Clinical Pharmacology Research
Our long-term research goal is to develop a strategy to decrease the excess myocardial injury in elderly patients following an acute myocardial infarction. We have developed an approach to study this problem in the elderly Fischer 344 rat model. The isolated, buffer perfused elderly heart sustains greater injury after ischemia and reperfusion compared to the adult heart. At baseline, aging-defects in the mitochondrial electron transport chain occur in only one population of heart mitochondial (interfibrillar) in elderly Fischer 344 rats. Following ischemia there is further damage to the interfibrillar mitochondria. We have demonstrated that aging-related defects in mitochondrial oxidative metabolism present at baseline in the elderly heart predispose to the subsequent increase in injury during ischemia compared to the adult heart, and that the decrease in the energy charge and an excess of oxidative damage accounts for an increase in injury observed in the aging heart. We have devised a therapy that corrects the mitochondrial defect in the aged heart. The heart from these treated rats only sustain ischemic injury similar to the young, adult rats. The mechanism of this effect is proposed to involve acetylation of a key mitochondrial protein synthesis.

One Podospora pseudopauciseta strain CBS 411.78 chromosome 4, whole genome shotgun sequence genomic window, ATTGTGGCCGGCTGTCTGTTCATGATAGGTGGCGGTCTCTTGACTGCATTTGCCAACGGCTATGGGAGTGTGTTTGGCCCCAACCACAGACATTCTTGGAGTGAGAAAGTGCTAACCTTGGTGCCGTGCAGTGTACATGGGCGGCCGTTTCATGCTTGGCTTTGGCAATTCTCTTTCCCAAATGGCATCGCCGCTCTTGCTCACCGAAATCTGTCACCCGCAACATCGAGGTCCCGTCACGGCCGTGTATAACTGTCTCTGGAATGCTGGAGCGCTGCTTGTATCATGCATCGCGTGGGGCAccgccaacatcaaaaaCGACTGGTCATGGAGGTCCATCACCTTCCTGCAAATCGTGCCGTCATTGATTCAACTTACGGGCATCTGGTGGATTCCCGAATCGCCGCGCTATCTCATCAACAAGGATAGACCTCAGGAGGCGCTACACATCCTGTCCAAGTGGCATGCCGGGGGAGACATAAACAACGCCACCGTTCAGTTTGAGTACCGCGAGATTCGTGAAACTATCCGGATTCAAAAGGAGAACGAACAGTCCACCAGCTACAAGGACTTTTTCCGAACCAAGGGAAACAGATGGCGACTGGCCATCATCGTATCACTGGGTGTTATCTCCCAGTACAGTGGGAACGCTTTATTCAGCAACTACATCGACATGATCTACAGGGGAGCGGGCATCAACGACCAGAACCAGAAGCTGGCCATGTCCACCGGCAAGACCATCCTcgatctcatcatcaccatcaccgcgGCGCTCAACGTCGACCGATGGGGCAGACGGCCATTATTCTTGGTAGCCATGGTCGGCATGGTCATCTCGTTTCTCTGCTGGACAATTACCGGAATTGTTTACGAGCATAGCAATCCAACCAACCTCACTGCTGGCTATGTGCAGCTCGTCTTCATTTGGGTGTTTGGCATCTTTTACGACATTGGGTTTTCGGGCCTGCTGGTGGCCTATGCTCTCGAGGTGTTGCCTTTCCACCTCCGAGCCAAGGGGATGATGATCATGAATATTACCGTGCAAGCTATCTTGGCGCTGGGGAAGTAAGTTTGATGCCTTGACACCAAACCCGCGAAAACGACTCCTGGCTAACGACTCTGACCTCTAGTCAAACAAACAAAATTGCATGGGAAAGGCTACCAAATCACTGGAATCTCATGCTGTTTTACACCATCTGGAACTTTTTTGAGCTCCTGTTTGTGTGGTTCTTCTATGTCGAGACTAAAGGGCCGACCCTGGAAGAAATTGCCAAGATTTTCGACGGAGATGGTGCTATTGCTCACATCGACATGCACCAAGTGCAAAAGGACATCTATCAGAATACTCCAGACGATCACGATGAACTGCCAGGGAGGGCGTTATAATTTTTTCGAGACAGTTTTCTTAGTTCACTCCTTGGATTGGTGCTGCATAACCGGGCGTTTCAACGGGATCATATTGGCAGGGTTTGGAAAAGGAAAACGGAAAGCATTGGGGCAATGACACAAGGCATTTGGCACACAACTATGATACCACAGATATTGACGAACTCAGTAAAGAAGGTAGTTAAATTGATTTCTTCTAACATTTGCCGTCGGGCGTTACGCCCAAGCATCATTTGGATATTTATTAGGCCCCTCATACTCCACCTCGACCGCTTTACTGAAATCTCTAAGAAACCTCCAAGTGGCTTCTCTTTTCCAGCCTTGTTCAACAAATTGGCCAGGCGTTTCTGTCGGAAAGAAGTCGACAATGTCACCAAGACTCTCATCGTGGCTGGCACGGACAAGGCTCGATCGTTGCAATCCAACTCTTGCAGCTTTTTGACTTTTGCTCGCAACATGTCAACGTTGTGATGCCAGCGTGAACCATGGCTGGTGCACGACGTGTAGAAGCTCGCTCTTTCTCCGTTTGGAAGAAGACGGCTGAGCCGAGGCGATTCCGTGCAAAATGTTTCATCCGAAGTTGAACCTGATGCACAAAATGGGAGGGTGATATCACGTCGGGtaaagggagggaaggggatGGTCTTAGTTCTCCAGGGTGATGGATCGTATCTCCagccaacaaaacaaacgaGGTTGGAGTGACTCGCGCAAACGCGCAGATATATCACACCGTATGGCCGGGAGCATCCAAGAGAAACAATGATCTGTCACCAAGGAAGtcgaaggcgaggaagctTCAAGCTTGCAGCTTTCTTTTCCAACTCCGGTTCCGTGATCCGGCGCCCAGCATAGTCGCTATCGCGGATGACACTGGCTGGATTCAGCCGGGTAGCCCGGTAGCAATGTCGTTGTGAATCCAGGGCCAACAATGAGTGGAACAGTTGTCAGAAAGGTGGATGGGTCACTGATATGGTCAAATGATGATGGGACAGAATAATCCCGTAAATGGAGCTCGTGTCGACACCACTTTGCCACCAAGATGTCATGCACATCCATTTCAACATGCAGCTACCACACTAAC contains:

We offer a series of clinical diagnostic tests for the evaluations of mitochondrial diseases and for disorders of fatty acid oxidation. A unique procedure is the isolation of intact mitochondria from skeletal muscle in patients suspected of having a michochondrial disease. We study oxidation phosphorylation and metabolite pathways followed by detail enzymatic studies of the components of the electron transport chain.